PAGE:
This past Friday (Aug. 4, 2017), Mississippi’s Insurance Commissioner, Mike Chaney, issued a bulletin that alerts insurers that they should not be depreciating labor in Mississippi unless policy language clearly allows it, and even then, estimates must clearly delineate that labor was depreciated.  I’ve quoted the bulletin below:

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Several years ago I discussed a Sixth Circuit Court of Appeals case where the court determined that general contractor’s Overhead and Profit were recoverable if the insured would “reasonably be expected to hire a contractor to repair its property”  See Parkway Assoc., LLC v. Harleysville Mut. Ins. Co., 129 Fed. Appx. 955 (6th Cir.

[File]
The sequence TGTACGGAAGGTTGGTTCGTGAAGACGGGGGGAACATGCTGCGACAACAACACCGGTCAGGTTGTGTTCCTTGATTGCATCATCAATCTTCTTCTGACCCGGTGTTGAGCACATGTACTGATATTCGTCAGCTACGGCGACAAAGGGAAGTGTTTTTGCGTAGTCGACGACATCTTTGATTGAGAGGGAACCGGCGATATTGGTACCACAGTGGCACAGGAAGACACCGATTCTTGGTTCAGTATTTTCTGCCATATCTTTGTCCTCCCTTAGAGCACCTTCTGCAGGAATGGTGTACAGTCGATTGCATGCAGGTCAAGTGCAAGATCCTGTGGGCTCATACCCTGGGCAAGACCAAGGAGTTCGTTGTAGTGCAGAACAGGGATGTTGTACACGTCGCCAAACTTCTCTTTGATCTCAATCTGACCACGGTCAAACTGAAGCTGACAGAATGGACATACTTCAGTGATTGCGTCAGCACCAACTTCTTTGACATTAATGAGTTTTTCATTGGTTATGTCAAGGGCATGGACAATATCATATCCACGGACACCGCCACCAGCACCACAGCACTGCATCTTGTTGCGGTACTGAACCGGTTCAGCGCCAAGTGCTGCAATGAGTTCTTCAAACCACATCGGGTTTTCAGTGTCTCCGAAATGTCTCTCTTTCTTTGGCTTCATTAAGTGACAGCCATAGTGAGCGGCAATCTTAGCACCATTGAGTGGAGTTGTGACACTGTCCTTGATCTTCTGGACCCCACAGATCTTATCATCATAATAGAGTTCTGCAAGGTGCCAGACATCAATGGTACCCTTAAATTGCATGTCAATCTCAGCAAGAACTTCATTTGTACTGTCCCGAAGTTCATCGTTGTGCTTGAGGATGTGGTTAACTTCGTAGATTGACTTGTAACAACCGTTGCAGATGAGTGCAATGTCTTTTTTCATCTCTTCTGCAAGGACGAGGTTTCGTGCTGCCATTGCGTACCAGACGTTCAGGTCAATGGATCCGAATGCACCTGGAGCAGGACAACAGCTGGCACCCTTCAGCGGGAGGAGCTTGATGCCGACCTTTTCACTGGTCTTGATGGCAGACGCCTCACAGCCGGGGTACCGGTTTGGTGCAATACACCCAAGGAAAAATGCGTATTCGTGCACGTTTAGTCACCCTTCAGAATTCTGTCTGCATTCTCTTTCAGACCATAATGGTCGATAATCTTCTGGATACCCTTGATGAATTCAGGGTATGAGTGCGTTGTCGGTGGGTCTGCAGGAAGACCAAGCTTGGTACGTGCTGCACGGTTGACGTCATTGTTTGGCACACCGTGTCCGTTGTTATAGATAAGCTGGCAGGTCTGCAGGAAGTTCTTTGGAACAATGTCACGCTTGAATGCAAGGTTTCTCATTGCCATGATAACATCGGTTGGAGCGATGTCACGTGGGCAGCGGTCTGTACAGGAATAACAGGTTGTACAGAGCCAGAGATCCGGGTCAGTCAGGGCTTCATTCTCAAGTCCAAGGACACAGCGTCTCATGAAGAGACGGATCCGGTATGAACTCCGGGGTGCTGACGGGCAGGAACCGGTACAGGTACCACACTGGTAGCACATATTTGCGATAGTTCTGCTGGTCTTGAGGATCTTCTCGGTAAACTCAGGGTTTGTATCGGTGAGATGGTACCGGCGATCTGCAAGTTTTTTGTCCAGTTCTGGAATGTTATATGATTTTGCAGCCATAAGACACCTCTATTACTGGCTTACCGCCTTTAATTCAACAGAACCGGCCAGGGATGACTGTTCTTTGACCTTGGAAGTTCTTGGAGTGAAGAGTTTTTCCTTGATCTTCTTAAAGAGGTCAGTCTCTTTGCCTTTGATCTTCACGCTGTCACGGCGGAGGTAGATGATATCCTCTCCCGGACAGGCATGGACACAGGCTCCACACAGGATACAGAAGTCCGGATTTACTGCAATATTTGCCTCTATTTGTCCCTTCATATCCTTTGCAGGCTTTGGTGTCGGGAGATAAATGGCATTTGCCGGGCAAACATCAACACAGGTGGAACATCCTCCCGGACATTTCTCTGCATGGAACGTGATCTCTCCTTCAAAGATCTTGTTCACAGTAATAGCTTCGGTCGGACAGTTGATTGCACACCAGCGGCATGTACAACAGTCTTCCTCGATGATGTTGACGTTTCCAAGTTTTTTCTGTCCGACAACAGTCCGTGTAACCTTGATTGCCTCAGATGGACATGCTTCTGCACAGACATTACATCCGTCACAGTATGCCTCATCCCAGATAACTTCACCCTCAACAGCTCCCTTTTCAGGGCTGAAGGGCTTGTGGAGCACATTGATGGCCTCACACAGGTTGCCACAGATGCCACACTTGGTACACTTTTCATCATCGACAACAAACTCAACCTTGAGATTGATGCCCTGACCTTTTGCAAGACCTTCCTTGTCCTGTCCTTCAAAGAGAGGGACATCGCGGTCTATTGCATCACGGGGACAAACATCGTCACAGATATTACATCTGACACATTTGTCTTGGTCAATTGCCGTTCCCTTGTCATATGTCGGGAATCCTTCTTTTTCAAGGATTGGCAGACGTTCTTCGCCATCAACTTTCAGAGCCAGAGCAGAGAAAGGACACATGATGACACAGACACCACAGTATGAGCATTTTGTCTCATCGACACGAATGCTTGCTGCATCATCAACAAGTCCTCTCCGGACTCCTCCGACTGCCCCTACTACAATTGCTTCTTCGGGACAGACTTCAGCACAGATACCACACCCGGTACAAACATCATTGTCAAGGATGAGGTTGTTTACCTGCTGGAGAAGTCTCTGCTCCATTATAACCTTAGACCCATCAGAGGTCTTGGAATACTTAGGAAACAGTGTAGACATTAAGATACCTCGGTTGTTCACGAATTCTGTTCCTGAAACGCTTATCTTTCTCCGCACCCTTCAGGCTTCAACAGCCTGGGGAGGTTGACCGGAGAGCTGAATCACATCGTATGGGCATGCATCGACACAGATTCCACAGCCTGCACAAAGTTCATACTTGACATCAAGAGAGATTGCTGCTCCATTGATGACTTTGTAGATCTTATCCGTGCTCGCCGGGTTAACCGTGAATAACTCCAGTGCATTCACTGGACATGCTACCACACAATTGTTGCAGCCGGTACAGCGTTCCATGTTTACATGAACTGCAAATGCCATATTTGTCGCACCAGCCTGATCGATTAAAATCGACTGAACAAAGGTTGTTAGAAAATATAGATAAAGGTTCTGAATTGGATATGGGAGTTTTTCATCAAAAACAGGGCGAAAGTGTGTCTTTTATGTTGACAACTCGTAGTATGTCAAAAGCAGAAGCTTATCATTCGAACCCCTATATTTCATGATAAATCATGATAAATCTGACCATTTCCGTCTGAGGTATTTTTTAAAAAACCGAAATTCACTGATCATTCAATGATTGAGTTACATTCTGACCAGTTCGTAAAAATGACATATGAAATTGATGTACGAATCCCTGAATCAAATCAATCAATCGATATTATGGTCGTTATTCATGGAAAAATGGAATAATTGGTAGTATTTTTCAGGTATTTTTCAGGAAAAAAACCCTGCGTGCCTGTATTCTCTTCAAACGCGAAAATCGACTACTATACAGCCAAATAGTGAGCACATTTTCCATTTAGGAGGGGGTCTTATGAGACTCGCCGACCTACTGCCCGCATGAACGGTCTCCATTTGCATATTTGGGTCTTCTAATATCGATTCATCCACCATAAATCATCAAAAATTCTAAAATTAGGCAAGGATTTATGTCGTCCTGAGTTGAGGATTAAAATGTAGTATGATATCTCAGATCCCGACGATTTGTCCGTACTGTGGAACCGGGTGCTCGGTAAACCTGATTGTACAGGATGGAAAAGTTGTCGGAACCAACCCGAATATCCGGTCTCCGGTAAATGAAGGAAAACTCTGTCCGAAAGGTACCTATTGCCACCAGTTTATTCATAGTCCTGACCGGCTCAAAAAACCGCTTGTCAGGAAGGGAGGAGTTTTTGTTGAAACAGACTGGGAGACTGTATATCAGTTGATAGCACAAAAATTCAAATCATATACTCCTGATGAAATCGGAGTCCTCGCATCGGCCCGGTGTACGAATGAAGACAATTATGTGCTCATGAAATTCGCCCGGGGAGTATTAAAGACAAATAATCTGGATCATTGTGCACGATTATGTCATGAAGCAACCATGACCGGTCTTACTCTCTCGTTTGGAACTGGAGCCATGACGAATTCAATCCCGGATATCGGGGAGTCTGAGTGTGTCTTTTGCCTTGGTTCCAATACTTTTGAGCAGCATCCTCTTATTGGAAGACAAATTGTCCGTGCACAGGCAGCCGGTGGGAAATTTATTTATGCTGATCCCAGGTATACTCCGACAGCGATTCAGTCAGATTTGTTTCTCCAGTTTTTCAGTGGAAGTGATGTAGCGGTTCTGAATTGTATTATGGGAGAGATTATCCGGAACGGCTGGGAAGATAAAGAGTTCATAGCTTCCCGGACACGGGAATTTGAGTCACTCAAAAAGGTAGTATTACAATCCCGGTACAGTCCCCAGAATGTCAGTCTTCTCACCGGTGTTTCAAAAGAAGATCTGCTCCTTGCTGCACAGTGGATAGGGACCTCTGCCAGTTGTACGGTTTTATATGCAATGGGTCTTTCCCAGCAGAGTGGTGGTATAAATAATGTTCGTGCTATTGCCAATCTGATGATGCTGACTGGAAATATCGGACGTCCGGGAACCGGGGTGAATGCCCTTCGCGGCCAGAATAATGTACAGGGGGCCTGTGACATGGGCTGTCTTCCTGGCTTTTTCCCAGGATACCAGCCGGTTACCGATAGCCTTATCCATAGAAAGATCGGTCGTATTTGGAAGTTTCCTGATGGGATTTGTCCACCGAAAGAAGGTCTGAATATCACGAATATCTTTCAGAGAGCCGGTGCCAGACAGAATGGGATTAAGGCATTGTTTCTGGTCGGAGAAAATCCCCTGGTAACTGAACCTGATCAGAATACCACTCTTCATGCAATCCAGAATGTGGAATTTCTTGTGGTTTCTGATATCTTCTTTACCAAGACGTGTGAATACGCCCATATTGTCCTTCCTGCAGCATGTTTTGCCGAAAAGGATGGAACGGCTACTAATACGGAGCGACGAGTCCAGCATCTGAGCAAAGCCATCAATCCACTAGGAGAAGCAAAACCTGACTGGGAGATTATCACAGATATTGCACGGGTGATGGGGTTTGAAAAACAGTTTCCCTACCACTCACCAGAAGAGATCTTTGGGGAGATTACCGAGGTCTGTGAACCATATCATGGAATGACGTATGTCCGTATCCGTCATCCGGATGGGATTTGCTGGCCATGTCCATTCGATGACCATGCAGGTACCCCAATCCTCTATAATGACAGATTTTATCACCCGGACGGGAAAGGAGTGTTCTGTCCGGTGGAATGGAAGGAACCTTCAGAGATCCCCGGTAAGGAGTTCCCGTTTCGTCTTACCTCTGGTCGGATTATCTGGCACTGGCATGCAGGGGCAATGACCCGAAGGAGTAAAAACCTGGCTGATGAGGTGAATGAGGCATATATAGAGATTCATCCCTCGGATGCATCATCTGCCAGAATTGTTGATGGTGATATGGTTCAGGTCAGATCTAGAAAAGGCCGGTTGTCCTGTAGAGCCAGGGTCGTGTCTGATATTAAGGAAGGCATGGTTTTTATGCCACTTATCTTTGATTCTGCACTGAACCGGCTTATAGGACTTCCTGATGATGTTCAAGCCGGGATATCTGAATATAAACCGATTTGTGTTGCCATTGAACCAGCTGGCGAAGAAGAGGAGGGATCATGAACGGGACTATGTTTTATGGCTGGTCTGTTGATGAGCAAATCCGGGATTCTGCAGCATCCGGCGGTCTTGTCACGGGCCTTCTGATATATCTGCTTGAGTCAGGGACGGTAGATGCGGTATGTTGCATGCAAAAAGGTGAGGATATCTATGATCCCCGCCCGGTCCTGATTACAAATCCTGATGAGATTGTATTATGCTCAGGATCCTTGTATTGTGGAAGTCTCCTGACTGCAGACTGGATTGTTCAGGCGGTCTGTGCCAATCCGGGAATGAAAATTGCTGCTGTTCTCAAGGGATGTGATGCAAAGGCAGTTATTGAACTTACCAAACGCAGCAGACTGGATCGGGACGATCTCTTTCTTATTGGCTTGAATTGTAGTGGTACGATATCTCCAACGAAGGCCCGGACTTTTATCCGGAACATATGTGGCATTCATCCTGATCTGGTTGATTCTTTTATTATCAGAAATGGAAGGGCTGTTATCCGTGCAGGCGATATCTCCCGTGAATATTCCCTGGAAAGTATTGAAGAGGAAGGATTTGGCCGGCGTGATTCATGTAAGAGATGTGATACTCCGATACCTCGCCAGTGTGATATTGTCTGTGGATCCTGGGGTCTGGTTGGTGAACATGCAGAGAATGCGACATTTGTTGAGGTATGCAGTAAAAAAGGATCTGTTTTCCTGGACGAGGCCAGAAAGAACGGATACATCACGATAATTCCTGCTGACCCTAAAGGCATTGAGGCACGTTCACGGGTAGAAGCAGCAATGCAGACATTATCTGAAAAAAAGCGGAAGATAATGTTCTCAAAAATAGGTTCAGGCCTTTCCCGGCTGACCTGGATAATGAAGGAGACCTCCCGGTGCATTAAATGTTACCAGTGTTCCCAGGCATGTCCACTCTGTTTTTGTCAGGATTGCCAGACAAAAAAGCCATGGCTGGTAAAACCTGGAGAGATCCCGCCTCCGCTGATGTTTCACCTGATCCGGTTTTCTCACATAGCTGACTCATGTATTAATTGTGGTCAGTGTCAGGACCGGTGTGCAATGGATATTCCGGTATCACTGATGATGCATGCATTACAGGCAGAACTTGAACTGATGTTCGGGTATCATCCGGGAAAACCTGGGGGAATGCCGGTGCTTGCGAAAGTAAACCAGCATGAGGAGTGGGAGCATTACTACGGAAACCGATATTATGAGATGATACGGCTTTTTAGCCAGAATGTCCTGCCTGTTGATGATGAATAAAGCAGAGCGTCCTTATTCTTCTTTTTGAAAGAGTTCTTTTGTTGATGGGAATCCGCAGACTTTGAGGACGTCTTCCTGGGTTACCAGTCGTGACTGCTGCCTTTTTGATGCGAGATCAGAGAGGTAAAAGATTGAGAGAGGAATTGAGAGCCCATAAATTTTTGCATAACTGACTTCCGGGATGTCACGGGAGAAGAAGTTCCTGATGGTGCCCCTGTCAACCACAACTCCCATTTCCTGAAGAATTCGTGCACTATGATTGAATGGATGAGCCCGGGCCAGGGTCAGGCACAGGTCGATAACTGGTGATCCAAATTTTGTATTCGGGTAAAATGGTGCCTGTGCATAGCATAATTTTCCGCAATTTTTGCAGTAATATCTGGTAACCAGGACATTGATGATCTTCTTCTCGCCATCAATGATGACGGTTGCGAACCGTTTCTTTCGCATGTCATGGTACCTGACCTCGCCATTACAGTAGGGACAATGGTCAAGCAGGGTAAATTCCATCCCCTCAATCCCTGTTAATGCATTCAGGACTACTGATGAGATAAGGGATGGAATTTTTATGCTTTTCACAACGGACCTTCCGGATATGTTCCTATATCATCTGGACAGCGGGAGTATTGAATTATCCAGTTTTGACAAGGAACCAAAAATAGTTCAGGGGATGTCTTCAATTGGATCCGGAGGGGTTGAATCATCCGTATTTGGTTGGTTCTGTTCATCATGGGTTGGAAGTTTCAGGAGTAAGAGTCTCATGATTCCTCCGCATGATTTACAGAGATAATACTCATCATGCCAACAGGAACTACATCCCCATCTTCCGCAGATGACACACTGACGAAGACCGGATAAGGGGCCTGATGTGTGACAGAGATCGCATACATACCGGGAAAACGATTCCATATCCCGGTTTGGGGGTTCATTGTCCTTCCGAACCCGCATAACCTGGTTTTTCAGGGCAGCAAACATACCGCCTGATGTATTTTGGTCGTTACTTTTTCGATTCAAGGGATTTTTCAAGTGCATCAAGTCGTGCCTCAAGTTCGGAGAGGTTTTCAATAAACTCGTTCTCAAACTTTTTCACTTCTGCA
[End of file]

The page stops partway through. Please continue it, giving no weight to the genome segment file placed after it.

I recently learned that Tennessee Farmers Mutual Insurance Company (Farm Bureau) has changed the way it will pay roof claims.  Specifically, a recent endorsement changes roof coverage to actual cash value for roofing materials instead of replacement cost.  This means that roof materials will be depreciated in the event of a roof claim.  For example,

While I acknowledge Clift v. Fulton Fire Insurance Company, 315 S.W.2d 9 (Tenn. Ct. App. 1958), cert. denied, provides a rule for allowing valuation of property under a somewhat “elastic” standard of “value to the owner,” this ambiguous standard should not apply where the valuation provisions of property coverage are specifically set forth